January 19 meeting notes

Jon Zeppieri zeppieri at gmail.com
Fri Jan 20 14:08:31 PST 2012

On Fri, Jan 20, 2012 at 7:25 AM, Grant Husbands <esdiscuss at grant.x43.net> wrote:
> Jon Zeppieri wrote:
>> Is there a version of this desugaring that deals with recursive
>> bindings in the initializer expression of the loop?
> How about something like this?
> (given for (let <varName> = <initExpr>; <testExpr>; <updateExpr>) { <body> } )
> {
>  let <varName> = <initExpr>;
>  while(true) {
>    if (!<testExpr>) { break breakTarget; }
>    let <tempVar> = <varName>;
>    {
>      // There might be a better way to copy values to/from shadowed variables
>      // (using temporaries seems a bit weak)
>      let <varName> = <tempVar>;
>      continueTarget: { <body> }
>      <tempVar> = <varName>;
>    }
>    <varName> = <tempVar>;
>    <updateExpr>;
>  }
> }
> That way, all of the variable references in initExpr, testExpr and
> updateExpr refer to a singular copy and all of the variable references
> in body refer to the iteration-scoped ones.

It doesn't satisfy Desirable Property #3 from the previously cited email:

> 3) The rewrite rules are the *same,* regardless of whether it's a "for
> (var ...)" or a "for (let ...)" loop.

But that's the least important property.

> So, looking at your example:
>> for (let [i, inc] = [0, function() {i++;}]; i < n; inc()) ...
> I think it now has the desired behaviour. However, people calling inc
> from inside the body will still be surprised.

Yeah, that's a problem.

> I think solving that
> probably requires something more advanced than a desugaring, as it
> means the loop variables captured by that function (or, alternatively,
> ones captured inside the body) need to point at different variables at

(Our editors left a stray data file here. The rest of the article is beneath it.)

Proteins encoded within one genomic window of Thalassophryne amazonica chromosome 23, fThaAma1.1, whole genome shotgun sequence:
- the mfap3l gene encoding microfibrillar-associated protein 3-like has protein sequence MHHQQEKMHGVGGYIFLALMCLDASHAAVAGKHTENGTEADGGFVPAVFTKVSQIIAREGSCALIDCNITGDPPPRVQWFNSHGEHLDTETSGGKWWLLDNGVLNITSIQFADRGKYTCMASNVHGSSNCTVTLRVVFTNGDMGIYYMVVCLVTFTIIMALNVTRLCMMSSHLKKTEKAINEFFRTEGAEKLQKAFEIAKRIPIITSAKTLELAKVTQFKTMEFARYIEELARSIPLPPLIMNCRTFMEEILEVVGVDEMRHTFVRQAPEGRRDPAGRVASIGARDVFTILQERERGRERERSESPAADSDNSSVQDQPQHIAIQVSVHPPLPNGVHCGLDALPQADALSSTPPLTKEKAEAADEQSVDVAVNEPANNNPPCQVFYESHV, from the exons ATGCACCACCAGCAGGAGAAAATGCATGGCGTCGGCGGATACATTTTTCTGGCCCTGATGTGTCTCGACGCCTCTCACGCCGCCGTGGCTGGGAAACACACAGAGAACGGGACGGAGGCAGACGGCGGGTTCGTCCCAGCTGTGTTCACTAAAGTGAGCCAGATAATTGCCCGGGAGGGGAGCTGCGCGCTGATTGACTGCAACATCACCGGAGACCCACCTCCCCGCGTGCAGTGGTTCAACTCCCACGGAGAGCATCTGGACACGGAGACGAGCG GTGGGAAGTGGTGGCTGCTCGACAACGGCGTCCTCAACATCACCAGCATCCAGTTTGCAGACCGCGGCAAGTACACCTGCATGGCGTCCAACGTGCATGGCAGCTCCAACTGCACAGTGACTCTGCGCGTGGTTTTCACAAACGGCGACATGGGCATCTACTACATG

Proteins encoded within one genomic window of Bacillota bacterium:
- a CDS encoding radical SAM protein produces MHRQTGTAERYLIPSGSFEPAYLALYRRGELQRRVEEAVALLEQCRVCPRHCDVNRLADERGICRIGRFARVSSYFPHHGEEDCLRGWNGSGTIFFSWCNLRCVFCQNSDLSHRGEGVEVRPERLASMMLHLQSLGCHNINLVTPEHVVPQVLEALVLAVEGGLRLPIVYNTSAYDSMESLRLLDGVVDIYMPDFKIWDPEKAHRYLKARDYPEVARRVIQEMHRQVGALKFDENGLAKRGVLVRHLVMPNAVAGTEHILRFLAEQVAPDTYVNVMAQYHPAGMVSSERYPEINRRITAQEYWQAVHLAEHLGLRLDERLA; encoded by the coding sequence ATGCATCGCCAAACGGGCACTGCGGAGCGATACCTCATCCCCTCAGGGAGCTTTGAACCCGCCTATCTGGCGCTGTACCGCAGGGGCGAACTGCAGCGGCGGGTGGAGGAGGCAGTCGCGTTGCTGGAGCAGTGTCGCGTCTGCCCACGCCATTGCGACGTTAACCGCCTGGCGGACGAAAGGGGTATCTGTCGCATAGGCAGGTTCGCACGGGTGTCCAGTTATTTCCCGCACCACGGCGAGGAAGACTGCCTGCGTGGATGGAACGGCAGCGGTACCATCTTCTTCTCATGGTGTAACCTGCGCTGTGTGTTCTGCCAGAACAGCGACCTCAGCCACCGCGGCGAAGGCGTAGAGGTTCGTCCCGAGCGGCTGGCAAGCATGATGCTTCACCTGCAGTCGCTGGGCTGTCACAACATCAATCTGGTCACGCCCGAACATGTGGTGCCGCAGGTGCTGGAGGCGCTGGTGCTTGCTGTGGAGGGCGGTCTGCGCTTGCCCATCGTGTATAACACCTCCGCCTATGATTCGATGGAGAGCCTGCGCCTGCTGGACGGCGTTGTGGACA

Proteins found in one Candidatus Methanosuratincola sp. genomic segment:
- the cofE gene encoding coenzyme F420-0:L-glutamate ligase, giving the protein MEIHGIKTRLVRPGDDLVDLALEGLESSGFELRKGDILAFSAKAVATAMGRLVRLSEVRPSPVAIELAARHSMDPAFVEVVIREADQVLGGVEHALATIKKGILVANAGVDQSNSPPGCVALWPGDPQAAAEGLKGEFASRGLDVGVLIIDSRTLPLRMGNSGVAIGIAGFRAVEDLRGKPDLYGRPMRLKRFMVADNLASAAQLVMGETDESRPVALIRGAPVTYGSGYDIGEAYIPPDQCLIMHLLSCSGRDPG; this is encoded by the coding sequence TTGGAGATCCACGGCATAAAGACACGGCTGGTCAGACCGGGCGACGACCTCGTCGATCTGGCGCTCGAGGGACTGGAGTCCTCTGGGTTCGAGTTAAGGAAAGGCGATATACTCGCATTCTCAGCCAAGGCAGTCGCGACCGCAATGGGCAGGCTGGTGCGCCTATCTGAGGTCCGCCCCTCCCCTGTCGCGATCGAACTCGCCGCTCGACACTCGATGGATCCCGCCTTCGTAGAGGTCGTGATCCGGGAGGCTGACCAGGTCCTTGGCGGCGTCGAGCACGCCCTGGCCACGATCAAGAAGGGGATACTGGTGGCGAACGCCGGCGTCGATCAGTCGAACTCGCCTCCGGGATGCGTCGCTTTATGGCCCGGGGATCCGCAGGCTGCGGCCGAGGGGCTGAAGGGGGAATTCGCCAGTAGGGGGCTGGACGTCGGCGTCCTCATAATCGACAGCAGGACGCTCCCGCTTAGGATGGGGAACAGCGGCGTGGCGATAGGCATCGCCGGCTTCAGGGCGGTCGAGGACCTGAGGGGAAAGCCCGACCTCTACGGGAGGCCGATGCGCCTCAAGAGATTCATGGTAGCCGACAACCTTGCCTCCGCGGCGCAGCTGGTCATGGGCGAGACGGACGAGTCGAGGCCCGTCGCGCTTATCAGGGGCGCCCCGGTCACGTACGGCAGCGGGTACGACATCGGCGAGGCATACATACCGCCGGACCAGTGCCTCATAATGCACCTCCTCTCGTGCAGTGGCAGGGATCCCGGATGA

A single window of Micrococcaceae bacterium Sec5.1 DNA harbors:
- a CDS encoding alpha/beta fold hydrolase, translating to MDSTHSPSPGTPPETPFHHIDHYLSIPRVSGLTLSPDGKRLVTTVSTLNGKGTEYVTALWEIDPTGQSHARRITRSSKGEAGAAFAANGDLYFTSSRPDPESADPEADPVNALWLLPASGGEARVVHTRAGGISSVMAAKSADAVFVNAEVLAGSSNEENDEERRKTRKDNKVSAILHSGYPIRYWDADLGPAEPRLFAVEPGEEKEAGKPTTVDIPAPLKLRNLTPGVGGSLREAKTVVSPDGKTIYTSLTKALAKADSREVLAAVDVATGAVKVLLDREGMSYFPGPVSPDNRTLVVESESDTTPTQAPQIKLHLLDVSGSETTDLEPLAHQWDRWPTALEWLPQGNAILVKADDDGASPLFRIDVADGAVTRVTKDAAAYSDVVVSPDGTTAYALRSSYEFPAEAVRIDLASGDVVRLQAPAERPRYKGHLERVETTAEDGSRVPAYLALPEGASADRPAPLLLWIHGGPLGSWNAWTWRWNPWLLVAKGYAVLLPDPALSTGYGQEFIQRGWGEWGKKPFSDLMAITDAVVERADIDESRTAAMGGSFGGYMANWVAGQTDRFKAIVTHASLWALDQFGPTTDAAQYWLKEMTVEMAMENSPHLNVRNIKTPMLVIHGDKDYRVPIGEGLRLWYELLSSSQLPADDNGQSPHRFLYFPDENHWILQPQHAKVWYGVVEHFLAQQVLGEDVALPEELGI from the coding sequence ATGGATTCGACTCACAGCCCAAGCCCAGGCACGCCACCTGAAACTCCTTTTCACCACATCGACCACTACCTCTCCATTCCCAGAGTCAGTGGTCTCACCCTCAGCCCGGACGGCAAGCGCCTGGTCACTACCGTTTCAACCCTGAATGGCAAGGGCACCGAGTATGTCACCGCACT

> different times.

That's my suspicion, as well, and I'm curious whether this affects
TC39 members' opinion. It's not entirely clear from Brendan's email
what caused him, Waldemar, and David Herman to "hop off the fence" in
support of the fresh-binding-per-iteration approach, but it sounds to
me like they were initially concerned about needing to specify a
complicated semantics and were persuaded by MarkM's argument that the
problem could be solved syntactically.

> There's also an abstraction leakage if one breaks in the body, in that
> the inner <varName> doesn't get copied to the outer one. All in all,
> not a great desugaring, but I thought it might be worth offering.
> Maybe disallowing capture in the for (let ...;...;...) head would be easier.

I still think there's something misleading about taking a loop with an
imperative update and re-binding behind the scenes, despite the fact
that the problem it's trying to solve is definitely a real problem
(I've been bitten by it myself). It's one thing if the difference
really isn't observable except in the case where a closure captures
the iteration variable (as Sam suggests), since it's hard to imagine
anyone wanting the current binding behavior in that case. But the
recursive binding cases make me a bit uneasy.


> Regards,
> Grant Husbands.

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